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Kohl, Europe's Pivot, Wobbles

German leader seeks Continental unity, but close ties to Yeltsin hamper progress

GERMAN Chancellor Helmut Kohl's critics say his foreign-policy style has a major flaw that could have serious consequences for the West.

As Germany straddles the relatively prosperous West and the formerly communist East, Chancellor Kohl seems well-suited to be the West's point man in the effort to stabilize Central Europe. And so far he has embraced the job with gusto. Germany, for example, insisted on inviting Central European leaders to the European Union summit last December in an effort to promote Continental unity.

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But critics argue that Kohl relies too heavily on personality when determining policy. In Russia's case, that means Kohl places too much emphasis on Russian President Boris Yeltsin, with whom he is close friends. These warm feelings, critics warn, could cloud the chancellor's judgment when considering his options for Central European policy.

They point specifically to Germany's ``soft'' response to Russia's invasion of Chechnya, saying the lack of a strong condemnation of human rights violations in Grozny, capital of the breakaway republic, creates concern in Prague, Warsaw, and Budapest that the West isn't serious about promoting Central Europe's security.

``Certainly it's always valuable to have good statesman-to-statesman relations,'' says Rudolf Scharping, leader of the opposition Social Democrats and Kohl's main political antagonist.

``But ... one should place more importance on institutions, rather than individuals,'' he adds.

A Central European stabilization strategy now pushed by the United States centers on NATO expansion into eastern countries. But at present, expansion would seem to require reconciling irreconcilable positions: Western governments see it as inevitable, while Russia is adamantly opposed. It says having the defense alliance brush its borders would threaten its security.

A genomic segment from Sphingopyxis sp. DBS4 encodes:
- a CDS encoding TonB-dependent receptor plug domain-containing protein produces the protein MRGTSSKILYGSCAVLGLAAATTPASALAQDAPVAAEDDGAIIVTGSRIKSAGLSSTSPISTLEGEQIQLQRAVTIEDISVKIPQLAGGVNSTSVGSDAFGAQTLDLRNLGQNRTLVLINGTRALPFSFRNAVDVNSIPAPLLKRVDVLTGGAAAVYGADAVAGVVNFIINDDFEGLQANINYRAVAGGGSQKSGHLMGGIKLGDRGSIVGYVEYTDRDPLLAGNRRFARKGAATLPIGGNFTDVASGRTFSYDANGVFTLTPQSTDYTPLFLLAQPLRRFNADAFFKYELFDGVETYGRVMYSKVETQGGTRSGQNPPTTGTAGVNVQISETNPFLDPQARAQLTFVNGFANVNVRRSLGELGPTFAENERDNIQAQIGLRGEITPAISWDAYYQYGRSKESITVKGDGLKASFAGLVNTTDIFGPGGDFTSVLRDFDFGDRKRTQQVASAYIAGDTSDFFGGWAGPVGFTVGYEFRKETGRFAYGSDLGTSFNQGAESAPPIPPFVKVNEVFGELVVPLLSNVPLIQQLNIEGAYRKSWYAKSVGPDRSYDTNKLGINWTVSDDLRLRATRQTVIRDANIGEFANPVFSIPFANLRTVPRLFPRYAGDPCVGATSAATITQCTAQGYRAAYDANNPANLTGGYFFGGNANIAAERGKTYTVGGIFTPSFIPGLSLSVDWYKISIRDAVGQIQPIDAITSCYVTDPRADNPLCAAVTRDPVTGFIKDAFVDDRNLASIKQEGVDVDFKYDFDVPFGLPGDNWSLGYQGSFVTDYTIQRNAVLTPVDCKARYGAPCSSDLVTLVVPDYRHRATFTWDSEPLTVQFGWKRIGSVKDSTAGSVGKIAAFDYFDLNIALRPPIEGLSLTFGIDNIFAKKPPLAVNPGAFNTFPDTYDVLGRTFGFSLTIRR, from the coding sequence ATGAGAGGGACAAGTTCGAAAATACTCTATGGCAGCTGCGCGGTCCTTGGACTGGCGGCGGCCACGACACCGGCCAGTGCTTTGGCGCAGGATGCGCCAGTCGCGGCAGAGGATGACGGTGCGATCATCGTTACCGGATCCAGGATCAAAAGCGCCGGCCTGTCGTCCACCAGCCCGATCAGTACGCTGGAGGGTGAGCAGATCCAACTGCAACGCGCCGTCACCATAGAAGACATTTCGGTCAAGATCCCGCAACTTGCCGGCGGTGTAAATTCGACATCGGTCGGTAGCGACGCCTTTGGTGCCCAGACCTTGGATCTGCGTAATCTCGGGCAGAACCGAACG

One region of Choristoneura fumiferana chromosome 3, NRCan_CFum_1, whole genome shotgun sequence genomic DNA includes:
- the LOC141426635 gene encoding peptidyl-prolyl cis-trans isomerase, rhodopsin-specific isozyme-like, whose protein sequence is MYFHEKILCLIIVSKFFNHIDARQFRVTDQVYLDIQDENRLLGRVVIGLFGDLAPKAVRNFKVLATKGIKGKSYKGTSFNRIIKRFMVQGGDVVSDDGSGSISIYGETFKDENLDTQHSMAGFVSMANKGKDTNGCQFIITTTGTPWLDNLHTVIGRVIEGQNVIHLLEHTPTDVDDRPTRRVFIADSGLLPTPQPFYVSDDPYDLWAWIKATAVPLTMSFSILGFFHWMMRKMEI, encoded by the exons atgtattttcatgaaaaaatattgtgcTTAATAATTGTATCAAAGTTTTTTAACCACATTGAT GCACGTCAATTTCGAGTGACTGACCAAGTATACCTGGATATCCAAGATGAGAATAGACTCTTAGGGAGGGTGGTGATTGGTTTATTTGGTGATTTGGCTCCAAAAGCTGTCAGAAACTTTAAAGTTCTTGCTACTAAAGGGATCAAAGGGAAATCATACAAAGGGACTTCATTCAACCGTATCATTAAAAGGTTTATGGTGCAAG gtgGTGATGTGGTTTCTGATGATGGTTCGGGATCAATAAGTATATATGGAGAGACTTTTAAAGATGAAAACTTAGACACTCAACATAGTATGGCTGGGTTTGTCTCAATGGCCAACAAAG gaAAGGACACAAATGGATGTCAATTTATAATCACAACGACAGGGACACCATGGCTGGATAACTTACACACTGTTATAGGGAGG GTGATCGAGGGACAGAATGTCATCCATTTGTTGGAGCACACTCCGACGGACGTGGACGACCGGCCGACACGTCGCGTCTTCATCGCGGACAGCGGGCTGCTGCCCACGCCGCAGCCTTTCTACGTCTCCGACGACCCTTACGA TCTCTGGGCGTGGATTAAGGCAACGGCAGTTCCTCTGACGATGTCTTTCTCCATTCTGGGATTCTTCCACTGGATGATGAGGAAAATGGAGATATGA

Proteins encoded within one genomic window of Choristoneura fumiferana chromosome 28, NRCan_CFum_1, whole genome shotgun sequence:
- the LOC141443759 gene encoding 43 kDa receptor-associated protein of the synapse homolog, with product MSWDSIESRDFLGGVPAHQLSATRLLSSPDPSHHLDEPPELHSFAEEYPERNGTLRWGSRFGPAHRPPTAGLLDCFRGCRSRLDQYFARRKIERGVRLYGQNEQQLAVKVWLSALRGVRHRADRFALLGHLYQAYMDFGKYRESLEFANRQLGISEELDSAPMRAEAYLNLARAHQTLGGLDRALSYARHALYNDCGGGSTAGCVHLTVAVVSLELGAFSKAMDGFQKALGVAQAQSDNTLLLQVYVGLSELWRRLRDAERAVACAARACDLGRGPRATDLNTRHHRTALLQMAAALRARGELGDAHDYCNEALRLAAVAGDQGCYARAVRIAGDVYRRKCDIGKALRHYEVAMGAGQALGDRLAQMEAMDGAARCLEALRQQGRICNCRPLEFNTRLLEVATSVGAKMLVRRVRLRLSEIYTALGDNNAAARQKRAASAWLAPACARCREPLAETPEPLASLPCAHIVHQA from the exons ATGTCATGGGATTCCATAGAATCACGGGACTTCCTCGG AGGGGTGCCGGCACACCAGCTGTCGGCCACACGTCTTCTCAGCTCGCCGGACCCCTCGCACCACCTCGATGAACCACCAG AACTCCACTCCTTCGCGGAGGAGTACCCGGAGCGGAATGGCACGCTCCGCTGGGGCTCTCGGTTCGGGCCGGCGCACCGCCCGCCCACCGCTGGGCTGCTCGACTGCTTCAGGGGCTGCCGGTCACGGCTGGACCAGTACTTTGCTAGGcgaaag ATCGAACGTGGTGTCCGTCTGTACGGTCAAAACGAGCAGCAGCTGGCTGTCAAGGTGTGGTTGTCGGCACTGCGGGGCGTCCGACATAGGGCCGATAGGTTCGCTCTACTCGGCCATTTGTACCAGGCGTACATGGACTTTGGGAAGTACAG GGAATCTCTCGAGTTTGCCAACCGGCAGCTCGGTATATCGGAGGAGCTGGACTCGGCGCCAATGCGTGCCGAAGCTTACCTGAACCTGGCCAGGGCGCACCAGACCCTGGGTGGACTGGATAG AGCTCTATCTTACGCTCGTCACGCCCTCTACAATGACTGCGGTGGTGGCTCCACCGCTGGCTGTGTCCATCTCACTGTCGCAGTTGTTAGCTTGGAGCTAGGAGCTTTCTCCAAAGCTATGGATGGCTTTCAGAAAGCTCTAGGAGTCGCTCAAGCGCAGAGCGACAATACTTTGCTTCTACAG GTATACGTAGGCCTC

After meeting President Clinton in Washington in early February, Kohl wholeheartedly endorsed the United States strategy.

``The question of stability [in Central and Eastern Europe] is more urgent than ever before,'' said Kohl, adding that it was essential to avoid ``misunderstandings'' with Russia on NATO expansion.

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THE chancellor has been too fawning in his dealings with the capricious President Yeltsin, critics say. And in trying to avoid rankling Moscow, he is keeping himself from stabilizing Central Europe.

``Mistrust has been stirred in Central Europe about the seriousness of our warnings about the need to adhere to human rights,'' says Mr. Scharping, the opposition leader.

Czech President Vaclav Havel, in an interview with the German weekly Der Spiegel, revealed Central Europe's chief fear by raising the specter of a ``new Yalta,'' a reference to the World War II agreement that divided Europe into Western and Soviet spheres.

Mr. Havel also said the West was showing ``insufficient courage to develop new solutions'' to Central Europe's security question. But the United States last week decided to offer Poland F-16 fighter jets to bring uniformity to Eastern and Western militaries.

Kohl and German Foreign Minister Klaus Kinkel bristle at criticism of their response to the Chechnya crisis.

Mr. Kinkel insists Germany has made Bonn's concerns ``clear'' to Moscow. Kohl, meanwhile, emphasizes that Yeltsin is a ``man upon whom one can rely.''

But the assumption that Yeltsin can be relied upon, and is in control, is faulty, insists Russian human rights commissioner Sergei Kovalyov.

During a recent visit to Bonn, Mr. Kovalyov described Moscow as currently caught up in a cycle of ``lies and violence'' that have taken on a life of its own.

``To look for a grand plan of the Russian government is as hopeless as it was to look for one during the last decades of the Soviet regime,'' Kovalyov said.

Kovalyov indicated that Russia's experiment with democracy is all but over, saying that the world should brace for one of two likely scenarios: an authoritarian takeover in Russia or total chaos.

``You're too polite with us,' he said. ``The West should better learn how to evaluate the importance of this [Chechnya].'' He added that an unstable Russia would pose a global nuclear threat.

Despite Kovalyov's warning, few political observers in Germany expect a shift in government policy toward Russia anytime soon. Kohl demonstrated his intransigence by refusing to meet Kovalyov in Bonn.

Calling the decision to shun Kovalyov ``wrong,'' Ulrich Lueke, a political analyst for the General Anzeiger daily, wrote: ``The decision will not get any better because we all know how Kohl will react: In times of pressure, Kohl becomes obstinate.''

Another political analyst, Wolfgang Koydl of the Suddeutsche Zeitung daily, describes Kohl's policy the ``epitome of Realpolitik,'' in which Western leaders merely pay ``lip service'' to democracy and human rights.

Kovalyov cautioned that realpolitik, more often than not, ultimately exacerbates, rather than eases tension. An extreme example of the destructive potential of Realpolitik was World War I.

``There can be no security without human rights,'' Kovalyov said.

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